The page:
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This isn't home work, just a curiousity question and I'm obviously under qualified to find the answer.

Looking to approximate how the amount of of vacuum in inches of Hg negate the affects of atmospheric pressure in regards to acceleration.

We all remember when David Scott let loose the hammer and feather.

Let's say we have a quantitive amount of vacuum pressure, how may we approximate the rate of gravitational acceleration on objects with known mass?

For example: Given a particle with a mass of 35 lbs/ft3 (or 721 kg/m3). Happens to be coal ash. What is the given approach to gravity (acceleration) at 10(-1) in/hg of vacuum. 10(-2).....10(-3).

My goal is to approximate the percentage of gain per inch of Hg on particles of low density.

Please, the more rudimentary your answer the better lol.

Looking to approximate how the amount of of vacuum in inches of Hg negate the affects of atmospheric pressure in regards to acceleration.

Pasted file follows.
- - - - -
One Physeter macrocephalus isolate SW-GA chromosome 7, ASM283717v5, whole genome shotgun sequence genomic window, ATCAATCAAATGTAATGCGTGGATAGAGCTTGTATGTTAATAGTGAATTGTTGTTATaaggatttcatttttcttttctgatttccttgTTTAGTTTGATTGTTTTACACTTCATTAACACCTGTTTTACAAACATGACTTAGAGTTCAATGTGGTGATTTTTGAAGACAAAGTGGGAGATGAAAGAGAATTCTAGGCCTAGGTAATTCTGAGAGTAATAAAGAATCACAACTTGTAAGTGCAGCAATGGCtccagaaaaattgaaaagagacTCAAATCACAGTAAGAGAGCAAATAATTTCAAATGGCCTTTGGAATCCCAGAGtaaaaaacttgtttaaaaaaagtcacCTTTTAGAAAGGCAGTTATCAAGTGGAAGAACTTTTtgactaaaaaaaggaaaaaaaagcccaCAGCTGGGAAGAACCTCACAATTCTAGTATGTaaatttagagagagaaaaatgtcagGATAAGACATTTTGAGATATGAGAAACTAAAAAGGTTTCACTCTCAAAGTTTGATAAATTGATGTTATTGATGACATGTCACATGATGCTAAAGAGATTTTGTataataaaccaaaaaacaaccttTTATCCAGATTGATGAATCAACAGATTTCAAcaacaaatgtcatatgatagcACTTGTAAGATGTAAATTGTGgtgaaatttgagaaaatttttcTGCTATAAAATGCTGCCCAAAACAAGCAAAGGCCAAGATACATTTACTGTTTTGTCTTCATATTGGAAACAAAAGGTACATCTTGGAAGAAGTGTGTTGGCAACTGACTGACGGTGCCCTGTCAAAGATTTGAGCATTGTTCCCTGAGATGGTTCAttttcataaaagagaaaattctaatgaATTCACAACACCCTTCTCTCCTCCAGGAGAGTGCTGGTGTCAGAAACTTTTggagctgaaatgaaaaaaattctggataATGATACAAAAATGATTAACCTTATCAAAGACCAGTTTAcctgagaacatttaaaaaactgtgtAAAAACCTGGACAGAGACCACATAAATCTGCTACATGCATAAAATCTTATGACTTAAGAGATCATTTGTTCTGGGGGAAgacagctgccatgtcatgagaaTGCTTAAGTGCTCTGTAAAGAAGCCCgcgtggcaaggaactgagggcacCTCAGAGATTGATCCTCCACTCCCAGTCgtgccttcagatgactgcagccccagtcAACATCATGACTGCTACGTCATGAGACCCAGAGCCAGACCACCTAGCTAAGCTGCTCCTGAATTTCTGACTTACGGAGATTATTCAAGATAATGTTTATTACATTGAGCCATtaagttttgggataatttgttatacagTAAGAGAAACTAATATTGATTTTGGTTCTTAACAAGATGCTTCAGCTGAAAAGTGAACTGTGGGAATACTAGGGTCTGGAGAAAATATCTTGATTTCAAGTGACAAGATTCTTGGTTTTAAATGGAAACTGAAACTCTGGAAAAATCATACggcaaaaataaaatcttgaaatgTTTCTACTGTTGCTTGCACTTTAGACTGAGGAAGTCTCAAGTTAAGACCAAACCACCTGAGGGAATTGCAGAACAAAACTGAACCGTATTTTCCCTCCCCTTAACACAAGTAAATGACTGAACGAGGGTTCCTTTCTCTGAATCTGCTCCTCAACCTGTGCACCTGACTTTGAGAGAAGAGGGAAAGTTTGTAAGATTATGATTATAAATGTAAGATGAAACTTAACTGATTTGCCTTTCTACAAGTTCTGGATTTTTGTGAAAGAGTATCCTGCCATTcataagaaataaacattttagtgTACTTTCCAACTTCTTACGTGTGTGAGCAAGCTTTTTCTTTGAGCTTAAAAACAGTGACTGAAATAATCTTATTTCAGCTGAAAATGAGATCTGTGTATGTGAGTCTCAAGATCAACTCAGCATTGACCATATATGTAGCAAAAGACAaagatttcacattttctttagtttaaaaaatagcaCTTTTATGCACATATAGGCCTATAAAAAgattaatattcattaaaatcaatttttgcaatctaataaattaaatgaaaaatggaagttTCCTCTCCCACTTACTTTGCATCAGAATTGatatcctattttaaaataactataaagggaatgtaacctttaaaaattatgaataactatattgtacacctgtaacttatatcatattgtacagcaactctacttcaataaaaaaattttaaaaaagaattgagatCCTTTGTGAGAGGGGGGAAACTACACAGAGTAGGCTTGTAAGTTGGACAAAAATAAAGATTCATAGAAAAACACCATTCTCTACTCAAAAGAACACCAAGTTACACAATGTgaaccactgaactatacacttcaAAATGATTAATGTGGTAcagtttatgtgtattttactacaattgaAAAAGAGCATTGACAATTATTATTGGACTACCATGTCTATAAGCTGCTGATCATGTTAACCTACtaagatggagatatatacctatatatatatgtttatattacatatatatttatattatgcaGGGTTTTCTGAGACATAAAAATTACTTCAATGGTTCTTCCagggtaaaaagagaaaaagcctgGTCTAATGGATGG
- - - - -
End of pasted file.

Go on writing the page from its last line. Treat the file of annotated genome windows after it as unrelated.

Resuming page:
We all remember when David Scott let loose the hammer and feather.

Let's say we have a quantitive amount of vacuum pressure, how may we approximate the rate of gravitational acceleration on objects with known mass?

For example: Given a particle with a mass of 35 lbs/ft3 (or 721 kg/m3). Happens to be coal ash. What is the given approach to gravity (acceleration) at 10(-1) in/hg of vacuum. 10(-2).....10(-3).

My goal is to approximate the percentage of gain per inch of Hg on particles of low density.

Please, the more rudimentary your answer the better lol.

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